The scene Landry witnessed that day was the most severe example of a phenomenon that has overtaken parts of the West this year, one that could exacerbate a slew of environmental problems there in the years to come. The Colorado Rockies, including the headwaters of the Colorado River and the Rio Grande, have experienced 11 serious dust storms this year, a record for the six years researchers have been tracking them.
More important, an increasing amount of airborne dust is blanketing the region, affecting how fast the snowpack melts, when local plants bloom and what quality of air residents are breathing.
The dust storms are a harbinger of a broader phenomenon, researchers say, as global warming translates into less precipitation and a population boom intensifies the activities that are disturbing the dust in the first place. Jayne Belnap, a research ecologist at the U.S. Geological Survey who has studied the issue, predicts that by midcentury, the fragility of the region's soil "will be equal to that of the Dust Bowl days."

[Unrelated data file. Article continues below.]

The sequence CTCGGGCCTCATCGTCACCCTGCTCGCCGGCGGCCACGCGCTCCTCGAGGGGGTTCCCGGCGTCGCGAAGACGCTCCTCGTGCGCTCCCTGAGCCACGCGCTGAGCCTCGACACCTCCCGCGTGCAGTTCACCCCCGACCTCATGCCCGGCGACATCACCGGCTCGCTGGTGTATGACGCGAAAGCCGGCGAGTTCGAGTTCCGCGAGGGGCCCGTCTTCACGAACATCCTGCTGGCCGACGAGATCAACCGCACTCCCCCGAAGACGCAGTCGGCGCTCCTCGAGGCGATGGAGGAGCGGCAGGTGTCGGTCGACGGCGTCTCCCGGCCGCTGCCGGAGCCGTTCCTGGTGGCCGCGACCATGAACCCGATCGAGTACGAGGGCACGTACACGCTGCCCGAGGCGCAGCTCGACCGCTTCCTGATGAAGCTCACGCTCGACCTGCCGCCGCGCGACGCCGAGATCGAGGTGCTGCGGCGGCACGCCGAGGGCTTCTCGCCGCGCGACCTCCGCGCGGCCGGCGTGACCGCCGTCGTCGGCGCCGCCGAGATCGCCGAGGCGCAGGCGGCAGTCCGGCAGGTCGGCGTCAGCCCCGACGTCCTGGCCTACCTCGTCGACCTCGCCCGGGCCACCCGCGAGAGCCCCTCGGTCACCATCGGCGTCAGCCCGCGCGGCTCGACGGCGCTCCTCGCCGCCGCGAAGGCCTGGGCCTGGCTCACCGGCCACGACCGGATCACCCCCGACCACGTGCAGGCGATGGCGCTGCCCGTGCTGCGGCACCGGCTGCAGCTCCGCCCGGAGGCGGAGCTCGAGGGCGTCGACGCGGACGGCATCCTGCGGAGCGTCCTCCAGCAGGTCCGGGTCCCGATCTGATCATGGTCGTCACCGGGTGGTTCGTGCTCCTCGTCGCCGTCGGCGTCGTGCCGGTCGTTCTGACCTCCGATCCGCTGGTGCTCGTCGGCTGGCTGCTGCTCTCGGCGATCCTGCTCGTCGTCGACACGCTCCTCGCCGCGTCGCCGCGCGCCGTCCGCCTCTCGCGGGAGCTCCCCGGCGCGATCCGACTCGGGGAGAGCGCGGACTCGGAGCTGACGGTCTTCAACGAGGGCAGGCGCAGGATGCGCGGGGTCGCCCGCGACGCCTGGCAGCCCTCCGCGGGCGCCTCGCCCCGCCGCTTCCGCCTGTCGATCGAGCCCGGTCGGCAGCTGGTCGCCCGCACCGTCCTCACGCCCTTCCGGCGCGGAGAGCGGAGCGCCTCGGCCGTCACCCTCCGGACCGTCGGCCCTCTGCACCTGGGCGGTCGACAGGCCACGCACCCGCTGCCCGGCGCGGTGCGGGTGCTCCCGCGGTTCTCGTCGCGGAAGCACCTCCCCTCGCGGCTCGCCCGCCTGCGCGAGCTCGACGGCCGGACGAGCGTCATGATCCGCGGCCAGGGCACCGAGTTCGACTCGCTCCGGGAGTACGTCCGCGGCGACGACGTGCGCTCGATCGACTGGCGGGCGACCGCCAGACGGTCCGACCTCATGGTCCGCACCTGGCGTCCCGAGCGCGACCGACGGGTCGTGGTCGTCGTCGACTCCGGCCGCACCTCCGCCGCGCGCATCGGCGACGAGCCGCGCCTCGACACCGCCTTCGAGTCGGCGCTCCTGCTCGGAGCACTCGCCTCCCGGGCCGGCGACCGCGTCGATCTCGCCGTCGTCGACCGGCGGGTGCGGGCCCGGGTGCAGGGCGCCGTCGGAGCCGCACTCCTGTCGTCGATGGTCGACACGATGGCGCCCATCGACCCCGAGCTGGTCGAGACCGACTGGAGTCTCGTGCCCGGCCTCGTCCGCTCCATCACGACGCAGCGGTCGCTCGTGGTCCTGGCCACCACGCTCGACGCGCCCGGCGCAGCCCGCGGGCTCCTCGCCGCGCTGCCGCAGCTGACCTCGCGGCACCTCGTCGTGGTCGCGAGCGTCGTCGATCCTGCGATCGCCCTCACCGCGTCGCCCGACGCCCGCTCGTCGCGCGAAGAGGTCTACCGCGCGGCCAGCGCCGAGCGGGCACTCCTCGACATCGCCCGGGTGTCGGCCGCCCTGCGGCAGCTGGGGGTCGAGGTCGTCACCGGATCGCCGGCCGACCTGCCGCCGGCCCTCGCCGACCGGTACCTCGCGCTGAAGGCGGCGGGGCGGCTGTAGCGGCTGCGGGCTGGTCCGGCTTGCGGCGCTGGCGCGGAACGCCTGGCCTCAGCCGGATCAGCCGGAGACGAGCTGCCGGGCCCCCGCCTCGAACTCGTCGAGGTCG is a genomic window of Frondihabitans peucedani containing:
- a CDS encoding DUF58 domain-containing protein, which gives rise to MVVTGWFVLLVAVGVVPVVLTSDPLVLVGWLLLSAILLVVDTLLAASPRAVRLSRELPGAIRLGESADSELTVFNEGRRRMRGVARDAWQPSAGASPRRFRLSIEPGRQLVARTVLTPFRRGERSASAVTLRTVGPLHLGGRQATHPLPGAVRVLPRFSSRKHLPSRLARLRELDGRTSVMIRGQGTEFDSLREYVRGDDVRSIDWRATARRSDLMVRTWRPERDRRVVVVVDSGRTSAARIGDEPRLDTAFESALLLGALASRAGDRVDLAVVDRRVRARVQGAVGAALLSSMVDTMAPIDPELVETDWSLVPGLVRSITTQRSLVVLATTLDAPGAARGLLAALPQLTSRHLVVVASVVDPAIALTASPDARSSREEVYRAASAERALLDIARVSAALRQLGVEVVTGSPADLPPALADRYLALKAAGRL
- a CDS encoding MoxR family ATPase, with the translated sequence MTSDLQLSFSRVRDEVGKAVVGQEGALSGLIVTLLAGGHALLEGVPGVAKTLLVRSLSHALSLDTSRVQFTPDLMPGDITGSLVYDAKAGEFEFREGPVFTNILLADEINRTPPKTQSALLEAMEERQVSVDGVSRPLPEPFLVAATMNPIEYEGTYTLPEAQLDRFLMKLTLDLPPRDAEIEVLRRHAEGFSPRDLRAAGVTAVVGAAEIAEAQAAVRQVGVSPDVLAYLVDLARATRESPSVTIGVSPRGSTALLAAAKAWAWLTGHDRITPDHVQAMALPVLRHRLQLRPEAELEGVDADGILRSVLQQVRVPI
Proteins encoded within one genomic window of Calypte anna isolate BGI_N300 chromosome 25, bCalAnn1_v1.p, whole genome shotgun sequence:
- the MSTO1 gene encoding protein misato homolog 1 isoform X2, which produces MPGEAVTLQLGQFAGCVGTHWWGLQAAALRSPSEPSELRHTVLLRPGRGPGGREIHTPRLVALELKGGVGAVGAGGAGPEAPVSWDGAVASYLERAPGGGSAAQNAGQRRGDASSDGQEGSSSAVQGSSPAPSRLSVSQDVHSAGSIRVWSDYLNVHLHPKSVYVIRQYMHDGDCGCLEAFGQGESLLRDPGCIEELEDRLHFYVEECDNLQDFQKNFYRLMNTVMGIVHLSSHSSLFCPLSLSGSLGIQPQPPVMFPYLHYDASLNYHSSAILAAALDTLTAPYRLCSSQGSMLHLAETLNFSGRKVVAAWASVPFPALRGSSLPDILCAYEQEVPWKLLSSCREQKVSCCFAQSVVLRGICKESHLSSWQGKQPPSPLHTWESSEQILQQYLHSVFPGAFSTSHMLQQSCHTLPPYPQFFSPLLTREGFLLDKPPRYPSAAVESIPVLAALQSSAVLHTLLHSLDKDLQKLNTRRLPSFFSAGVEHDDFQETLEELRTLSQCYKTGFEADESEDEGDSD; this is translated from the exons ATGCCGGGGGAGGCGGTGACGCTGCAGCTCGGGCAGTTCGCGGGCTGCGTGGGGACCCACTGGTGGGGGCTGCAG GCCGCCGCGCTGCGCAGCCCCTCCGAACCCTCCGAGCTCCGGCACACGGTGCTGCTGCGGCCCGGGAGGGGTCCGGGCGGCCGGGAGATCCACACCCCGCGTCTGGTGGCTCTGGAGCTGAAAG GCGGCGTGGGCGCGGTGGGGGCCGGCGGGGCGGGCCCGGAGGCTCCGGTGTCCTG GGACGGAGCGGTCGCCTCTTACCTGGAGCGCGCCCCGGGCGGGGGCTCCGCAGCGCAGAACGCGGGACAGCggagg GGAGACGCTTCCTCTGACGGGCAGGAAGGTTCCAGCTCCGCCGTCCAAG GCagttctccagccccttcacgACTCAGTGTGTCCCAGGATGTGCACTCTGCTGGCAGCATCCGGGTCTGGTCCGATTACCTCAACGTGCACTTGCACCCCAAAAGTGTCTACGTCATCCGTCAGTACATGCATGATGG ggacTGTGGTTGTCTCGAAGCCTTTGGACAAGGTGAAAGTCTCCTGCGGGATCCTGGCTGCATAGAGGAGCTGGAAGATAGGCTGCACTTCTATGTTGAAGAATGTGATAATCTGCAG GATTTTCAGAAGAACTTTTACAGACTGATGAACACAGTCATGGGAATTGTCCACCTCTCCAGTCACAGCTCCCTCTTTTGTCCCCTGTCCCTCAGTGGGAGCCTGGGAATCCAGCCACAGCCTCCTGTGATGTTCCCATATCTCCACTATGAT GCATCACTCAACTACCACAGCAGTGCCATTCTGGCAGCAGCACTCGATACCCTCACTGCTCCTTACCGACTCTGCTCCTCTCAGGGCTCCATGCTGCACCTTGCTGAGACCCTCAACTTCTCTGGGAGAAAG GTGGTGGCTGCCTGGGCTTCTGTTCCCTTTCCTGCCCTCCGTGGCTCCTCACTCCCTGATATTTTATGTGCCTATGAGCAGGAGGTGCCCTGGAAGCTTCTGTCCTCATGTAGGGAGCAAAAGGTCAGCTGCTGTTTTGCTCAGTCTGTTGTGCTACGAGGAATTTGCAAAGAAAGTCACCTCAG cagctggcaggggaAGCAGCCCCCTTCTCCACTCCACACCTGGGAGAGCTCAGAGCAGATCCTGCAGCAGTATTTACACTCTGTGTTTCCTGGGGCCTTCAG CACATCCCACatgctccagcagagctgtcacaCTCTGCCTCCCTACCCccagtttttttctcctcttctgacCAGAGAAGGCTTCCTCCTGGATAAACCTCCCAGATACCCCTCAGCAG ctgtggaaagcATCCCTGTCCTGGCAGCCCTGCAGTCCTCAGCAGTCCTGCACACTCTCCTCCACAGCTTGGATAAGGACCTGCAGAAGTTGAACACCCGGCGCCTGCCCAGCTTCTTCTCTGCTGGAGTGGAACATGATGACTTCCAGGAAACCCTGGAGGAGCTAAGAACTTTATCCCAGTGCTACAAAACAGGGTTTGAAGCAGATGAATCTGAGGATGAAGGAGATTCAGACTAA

…Dust storms are not new in the West, but the fact that so much dust is on the move reflects that across vast areas, soil is being loosened by off-road vehicles, livestock grazing, and road development for oil and gas production, much of it on public land. A Washington Post analysis of federal data from areas managed by the Bureau of Land Management found that between 2004 and 2008, off-road vehicle use rose 19 percent, the number of oil and gas wells increased 24 percent and grazing acreage climbed 7 percent.